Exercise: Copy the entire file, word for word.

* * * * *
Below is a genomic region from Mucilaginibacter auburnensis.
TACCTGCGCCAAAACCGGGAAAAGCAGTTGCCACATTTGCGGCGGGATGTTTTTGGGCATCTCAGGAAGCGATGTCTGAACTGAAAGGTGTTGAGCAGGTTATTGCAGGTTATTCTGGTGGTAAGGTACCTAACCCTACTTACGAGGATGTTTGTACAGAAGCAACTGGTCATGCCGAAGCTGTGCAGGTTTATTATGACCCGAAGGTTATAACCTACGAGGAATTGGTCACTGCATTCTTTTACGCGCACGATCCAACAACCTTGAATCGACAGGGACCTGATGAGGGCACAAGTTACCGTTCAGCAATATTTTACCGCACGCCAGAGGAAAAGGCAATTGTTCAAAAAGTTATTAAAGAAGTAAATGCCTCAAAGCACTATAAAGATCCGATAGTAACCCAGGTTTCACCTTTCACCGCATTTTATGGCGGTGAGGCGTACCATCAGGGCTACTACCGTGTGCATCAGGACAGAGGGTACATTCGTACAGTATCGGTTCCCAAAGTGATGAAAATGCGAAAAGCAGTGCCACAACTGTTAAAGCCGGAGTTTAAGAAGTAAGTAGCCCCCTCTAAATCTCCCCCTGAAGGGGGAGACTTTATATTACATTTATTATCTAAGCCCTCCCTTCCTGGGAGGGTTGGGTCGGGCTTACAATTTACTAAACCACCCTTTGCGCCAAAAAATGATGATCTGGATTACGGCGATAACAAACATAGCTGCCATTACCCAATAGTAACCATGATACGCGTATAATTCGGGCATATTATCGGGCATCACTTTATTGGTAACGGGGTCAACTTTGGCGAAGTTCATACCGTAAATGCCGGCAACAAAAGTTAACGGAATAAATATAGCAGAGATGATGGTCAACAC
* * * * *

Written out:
Below is a genomic region from Mucilaginibacter auburnensis.
TACCTGCGCCAAAACCGGGAAAAGCAGTTGCCACATTTGCGGCGGGATGTTTTTGGGCATCTCAGGAAGCGATGTCTGAACTGAAAGGTGTTGAGCAGGTTATTGCAGGTTATTCTGGTGGTAAGGTACCTAACCCTACTTACGAGGATGTTTGTACAGAAGCAACTGGTCATGCCGAAGCTGTGCAGGTTTATTATGACCCGAAGGTTATAACCTACGAGGAATTGGTCACTGCATTCTTTTACGCGCACGATCCAACAACCTTGAATCGACAGGGACCTGATGAGGGCACAAGTTACCGTTCAGCAATATTTTACCGCACGCCAGAGGAAAAGGCAATTGTTCAAAAAGTTATTAAAGAAGTAAATGCCTCAAAGCACTATAAAGATCCGATAGTAACCCAGGTTTCACCTTTCACCGCATTTTATGGCGGTGAGGCGTACCATCAGGGCTACTACCGTGTGCATCAGGACAGAGGGTACATTCGTACAGTATCGGTTCCCAAAGTGATGAAAATGCGAAAAGCAGTGCCACAACTGTTAAAGCCGGAGTTTAAGAAGTAAGTAGCCCCCTCTAAATCTCCCCCTGAAGGGGGAGACTTTATATTACATTTATTATCTAAGCCCTCCCTTCCTGGGAGGGTTGGGTCGGGCTTACAATTTACTAAACCACCCTTTGCGCCAAAAAATGATGATCTGGATTACGGCGATAACAAACATAGCTGCCATTACCCAATAGTAACCATGATACGCGTATAATTCGGGCATATTATCGGGCATCACTTTATTGGTAACGGGGTCAACTTTGGCGAAGTTCATACCGTAAATGCCGGCAACAAAAGTTAACGGAATAAATATAGCAGAGATGATGGTCAACAC